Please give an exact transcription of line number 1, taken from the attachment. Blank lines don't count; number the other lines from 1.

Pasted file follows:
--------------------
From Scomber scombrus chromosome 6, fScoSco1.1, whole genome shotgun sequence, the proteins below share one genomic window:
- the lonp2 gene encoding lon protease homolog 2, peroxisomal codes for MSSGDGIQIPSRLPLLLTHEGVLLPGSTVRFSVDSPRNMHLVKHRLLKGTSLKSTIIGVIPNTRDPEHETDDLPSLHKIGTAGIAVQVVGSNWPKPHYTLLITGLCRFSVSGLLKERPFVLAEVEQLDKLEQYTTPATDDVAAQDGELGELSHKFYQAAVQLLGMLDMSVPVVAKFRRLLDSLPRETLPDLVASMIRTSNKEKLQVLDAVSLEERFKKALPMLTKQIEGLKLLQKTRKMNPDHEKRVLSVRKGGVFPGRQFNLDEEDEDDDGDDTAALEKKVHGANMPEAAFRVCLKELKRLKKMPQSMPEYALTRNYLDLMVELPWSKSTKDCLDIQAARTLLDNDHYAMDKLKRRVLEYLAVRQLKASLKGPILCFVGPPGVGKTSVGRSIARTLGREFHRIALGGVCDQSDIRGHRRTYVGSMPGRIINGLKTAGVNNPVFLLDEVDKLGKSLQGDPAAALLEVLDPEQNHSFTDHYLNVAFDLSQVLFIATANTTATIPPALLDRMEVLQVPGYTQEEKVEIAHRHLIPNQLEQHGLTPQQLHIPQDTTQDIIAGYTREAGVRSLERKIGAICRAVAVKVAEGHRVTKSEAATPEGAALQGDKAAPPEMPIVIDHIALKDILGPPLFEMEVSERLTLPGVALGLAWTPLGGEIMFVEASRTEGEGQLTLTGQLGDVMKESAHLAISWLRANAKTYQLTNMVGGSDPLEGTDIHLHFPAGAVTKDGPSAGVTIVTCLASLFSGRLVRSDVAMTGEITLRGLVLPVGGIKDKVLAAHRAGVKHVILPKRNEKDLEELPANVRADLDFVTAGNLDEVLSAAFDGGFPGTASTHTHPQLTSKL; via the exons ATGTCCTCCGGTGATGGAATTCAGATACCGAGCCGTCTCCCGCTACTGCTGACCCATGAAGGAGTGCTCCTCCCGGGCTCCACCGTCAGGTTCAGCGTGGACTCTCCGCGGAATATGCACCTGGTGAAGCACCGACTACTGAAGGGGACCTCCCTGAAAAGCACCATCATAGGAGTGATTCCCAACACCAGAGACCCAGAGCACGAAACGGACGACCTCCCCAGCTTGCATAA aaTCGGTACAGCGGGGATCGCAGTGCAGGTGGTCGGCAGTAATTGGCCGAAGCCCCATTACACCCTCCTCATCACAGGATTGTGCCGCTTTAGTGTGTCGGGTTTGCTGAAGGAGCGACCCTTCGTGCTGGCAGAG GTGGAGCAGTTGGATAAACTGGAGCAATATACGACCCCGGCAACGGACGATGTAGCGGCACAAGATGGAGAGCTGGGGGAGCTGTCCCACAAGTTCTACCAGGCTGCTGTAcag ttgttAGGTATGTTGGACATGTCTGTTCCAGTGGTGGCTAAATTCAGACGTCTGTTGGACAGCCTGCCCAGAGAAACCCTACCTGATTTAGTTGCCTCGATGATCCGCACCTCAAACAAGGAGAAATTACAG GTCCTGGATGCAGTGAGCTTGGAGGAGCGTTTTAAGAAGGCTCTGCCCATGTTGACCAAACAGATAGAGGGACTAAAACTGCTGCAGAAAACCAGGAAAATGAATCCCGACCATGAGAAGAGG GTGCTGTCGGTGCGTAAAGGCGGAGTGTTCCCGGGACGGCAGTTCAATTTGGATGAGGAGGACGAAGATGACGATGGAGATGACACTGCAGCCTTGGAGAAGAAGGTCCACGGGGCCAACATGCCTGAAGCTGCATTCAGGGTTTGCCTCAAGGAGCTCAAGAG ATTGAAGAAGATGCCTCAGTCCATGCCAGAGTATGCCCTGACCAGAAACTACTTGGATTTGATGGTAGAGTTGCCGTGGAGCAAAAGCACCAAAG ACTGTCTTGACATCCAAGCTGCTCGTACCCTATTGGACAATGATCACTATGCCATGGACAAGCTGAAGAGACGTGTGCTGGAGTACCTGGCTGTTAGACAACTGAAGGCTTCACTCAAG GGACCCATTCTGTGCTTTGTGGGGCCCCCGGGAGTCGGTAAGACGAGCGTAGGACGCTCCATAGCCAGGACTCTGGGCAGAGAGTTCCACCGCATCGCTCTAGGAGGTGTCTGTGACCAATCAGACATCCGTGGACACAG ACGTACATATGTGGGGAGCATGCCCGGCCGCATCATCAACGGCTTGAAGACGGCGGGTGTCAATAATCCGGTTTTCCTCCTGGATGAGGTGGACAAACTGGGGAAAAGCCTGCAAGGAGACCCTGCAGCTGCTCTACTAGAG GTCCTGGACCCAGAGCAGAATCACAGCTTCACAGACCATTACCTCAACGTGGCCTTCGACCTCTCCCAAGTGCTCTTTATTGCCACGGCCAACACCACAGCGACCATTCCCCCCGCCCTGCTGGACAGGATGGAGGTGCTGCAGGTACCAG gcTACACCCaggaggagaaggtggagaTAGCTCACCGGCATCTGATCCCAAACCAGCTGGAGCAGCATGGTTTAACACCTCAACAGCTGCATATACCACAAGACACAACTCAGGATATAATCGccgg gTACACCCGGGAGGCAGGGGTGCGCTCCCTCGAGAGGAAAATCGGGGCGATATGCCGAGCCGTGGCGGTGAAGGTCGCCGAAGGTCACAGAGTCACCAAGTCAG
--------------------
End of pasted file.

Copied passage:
From Scomber scombrus chromosome 6, fScoSco1.1, whole genome shotgun sequence, the proteins below share one genomic window: